FIT-DNA Tests

FIT-DNA Test

A FIT-DNA test checks for blood in the stool as well, but it also looks for DNA changes that may be a sign of cancer or precancerous polyps. 

This test is noninvasive and doesn’t require a bowel cleanse before your appointment. They also need to be repeated every 3 years, because they don’t give your doctor a firsthand look at your colon’s health.

You simply collect your stool sample at home and mail it or bring it to a lab for processing, and they’ll let you know your results.

Flexible Sigmoidoscopy

Flexible Sigmoidoscopy

A flexible sigmoidoscopy is similar to a colonoscopy, but it only looks at part of your colon. 

This procedure may require a bowel cleansing the night before, but its prep is not as extensive as what’s required for a colonoscopy. It’s usually done in your doctor’s office or a procedure room, and it must be repeated every 5 years.

The procedure involves a thin, flexible scope being inserted into the rectum to view the lower third of the colon so your doctor can look at its condition firsthand. Pieces of tissue can also be removed and evaluated for any abnormal cell changes.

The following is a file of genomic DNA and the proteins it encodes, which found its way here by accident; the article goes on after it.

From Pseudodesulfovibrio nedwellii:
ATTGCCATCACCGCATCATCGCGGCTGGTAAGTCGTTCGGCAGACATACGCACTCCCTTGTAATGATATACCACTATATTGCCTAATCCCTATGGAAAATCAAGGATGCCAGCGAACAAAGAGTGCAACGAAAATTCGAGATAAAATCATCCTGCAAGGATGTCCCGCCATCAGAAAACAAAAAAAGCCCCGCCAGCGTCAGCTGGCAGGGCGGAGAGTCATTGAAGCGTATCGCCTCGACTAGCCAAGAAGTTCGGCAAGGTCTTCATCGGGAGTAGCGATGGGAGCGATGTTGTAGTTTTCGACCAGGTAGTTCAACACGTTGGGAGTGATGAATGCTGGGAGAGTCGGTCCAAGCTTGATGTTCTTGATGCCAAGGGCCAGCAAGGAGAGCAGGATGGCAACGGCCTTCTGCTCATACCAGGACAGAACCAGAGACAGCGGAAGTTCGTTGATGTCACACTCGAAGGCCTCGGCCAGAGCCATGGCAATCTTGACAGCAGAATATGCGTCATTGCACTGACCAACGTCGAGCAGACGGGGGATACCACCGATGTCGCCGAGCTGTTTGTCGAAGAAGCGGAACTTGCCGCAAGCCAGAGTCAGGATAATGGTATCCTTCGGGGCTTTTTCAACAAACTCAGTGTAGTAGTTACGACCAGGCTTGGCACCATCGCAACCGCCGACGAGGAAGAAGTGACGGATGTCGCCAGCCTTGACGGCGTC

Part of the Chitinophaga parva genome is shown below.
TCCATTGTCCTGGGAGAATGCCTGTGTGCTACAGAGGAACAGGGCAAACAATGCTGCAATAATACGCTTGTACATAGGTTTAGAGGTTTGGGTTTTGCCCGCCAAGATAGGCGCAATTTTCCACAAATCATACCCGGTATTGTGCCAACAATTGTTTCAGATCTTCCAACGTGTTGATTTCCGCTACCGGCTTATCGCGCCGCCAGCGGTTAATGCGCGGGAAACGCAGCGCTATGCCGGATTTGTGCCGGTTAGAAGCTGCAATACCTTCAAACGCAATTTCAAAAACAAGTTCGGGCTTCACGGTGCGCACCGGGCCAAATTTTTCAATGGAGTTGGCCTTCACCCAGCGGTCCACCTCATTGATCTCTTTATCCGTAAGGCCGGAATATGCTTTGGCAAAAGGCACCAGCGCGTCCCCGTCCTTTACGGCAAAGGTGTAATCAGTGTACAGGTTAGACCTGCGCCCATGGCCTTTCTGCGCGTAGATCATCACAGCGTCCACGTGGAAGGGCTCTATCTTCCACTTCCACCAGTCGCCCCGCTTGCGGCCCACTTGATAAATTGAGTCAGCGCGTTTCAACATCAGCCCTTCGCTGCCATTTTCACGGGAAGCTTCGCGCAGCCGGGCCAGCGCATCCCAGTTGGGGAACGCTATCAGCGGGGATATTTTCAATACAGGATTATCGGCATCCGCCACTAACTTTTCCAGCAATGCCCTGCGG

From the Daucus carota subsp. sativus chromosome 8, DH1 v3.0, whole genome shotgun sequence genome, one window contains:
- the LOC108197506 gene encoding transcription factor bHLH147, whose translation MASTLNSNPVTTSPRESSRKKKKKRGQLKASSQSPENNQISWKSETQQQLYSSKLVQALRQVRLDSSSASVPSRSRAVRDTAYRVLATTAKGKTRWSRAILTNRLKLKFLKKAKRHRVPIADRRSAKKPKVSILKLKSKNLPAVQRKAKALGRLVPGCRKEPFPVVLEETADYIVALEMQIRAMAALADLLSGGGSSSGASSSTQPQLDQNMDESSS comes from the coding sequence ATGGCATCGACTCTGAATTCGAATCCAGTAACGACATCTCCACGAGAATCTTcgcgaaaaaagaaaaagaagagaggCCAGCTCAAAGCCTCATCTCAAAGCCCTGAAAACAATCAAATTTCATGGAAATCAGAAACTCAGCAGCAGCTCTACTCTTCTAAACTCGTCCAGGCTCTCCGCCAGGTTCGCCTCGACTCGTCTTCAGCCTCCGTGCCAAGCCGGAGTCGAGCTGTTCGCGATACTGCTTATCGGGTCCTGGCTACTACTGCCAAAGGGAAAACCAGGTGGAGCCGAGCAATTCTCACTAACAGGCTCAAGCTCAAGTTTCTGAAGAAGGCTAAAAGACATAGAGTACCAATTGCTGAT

Colonoscopy

Colonoscopy

A colonoscopy provides the best view of the entire colon. 

Bowel cleansing is required the night before this procedure. It’s usually done in an outpatient surgery center, and it is usually recommended once every 10 years. If your provider is concerned though, they can recommend you have them more frequently.

A thin, flexible scope is inserted into your rectum to view your entire colon.  Pieces of tissue or polyps can also be removed and evaluated for any abnormal cell changes.

The Screening That’s Right for You

You should work with your doctor to choose the screening that’s right for you and your situation. No matter which screening you choose, most of our plans will cover 100% of the cost. If more testing or services are needed besides your normal screenings, you may be responsible for paying a copay.

To check your exact coverage, log in to Your Health Alliance to review your benefits or contact us.

Reduce Your Risk of Colorectal Cancer

Reducing Your Risk of Colorectal Cancer

A healthy lifestyle can reduce your risk of colorectal cancer. What can you do?

  • Maintain a healthy weight. 
  • Eat a diet that’s high in fiber and includes plenty of fruits and vegetables.
  • Get regular exercise.
  • Don’t smoke.